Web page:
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Citizen Kane (1941)

Approved  |   |  Drama, Mystery  |  5 September 1941 (USA)
8.4
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Ratings: 8.4/10 from 263,255 users  
Reviews: 1,163 user | 225 critic

Following the death of a publishing tycoon, news reporters scramble to discover the meaning of his final utterance.

Director:

Writers:

(original screen play), (original screen play), 3 more credits »
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Title: Citizen Kane (1941)

Citizen Kane (1941) on IMDb 8.4/10

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Top 250 #67 | Won 1 Oscar. Another 8 wins & 10 nominations. See more awards »

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Cast

Cast overview, first billed only:
...
...
...
...
...
Erskine Sanford ...
...
William Alland ...
...
George Coulouris ...
Fortunio Bonanova ...
Gus Schilling ...
Philip Van Zandt ...
Mr. Rawlston
Georgia Backus ...
Miss Anderson
Harry Shannon ...
Kane's Father
Edit

Storyline

A group of reporters are trying to decipher the last word ever spoken by Charles Foster Kane, the millionaire newspaper tycoon: "Rosebud." The film begins with a news reel detailing Kane's life for the masses, and then from there, we are shown flashbacks from Kane's life. As the reporters investigate further, the viewers see a display of a fascinating man's rise to fame, and how he eventually fell off the top of the world. Written by Zack H.

Plot Summary | Plot Synopsis

Taglines:

365 days in the making - and every minute of it an exciting NEW thrill for you ! See more »

Genres:

Drama | Mystery

Certificate:

Approved | See all certifications »

Parents Guide:

 »
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Details

Country:

Language:

Release Date:

5 September 1941 (USA)  »

Also Known As:

American  »

Filming Locations:

 »

Box Office

Budget:

$686,033 (estimated)
 »

Company Credits

Show detailed on  »

Technical Specs

Runtime:

Sound Mix:

(RCA Sound System)

Aspect Ratio:

1.37 : 1
See  »
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Did You Know?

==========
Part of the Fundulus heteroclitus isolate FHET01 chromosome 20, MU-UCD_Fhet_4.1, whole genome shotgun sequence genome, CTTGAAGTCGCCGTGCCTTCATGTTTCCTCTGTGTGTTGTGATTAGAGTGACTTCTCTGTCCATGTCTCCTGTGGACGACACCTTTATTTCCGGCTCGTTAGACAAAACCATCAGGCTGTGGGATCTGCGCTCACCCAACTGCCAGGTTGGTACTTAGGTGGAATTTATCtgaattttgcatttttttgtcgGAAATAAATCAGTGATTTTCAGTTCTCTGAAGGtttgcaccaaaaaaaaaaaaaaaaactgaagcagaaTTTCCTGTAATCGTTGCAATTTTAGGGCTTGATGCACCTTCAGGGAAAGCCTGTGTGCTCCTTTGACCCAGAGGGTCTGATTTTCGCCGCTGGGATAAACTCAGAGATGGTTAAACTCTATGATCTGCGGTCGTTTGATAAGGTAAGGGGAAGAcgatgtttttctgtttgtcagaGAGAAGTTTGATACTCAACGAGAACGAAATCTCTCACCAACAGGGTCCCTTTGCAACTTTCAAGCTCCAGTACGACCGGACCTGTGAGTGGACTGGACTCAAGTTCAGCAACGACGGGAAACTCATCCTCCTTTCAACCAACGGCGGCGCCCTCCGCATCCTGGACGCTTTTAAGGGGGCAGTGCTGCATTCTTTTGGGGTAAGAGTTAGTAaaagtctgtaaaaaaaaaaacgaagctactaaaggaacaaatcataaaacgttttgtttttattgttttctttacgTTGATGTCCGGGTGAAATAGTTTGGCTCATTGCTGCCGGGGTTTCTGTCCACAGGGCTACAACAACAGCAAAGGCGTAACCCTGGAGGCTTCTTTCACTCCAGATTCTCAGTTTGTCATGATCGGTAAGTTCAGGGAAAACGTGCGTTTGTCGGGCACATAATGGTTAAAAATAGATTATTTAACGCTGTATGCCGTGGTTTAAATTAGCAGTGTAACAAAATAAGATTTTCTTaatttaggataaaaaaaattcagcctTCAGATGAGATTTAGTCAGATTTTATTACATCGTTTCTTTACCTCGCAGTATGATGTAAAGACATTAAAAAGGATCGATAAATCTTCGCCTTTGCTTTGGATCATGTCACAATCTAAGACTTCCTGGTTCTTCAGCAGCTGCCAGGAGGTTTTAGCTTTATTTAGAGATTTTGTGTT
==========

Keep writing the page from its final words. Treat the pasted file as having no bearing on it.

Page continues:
Trivia

The scene with Charles Bennett and the "chorus girls" was supposed to have taken place in a brothel, but the Hays Office would not allow it. That didn't bother Orson Welles too much, as he knew the brothel setting would draw their attention away from other elements of the script he knew they would object to, which was why he had introduced it in the first place. See more »

Goofs

When Kane's second wife is recounting the moment she left him, the suitcase that is open on the bed has frills on the inside. When we hear the butler continue the story, Kane walks back towards the suitcase to close it, and the frills are gone. See more »

Quotes

[first lines]
Charles Foster Kane: Rosebud...
See more »

Crazy Credits

The film's opening title card is presented in complete silence, briefly with no music. See more »

Connections

Referenced in Xanadu (1980) See more »

Soundtracks

The Girl I Left Behind Me
(1758?) (uncredited)
Written by Samuel Lover
Arranged by Roy Webb
See more »

Frequently Asked Questions

See more (Spoiler Alert!) »

User Reviews

 
The Great Cinema Swindle
9 July 2007 | by (Sydney, Australia) – See all my reviews

I know why you're reading this. You're smart, you have great taste, a passion for cinema, and you see CK near the top of every 'Great Movie' list ever compiled. So with great anticipation you borrow a DVD copy and sit down for a real treat, and... you can't get through the first half hour. You fall asleep.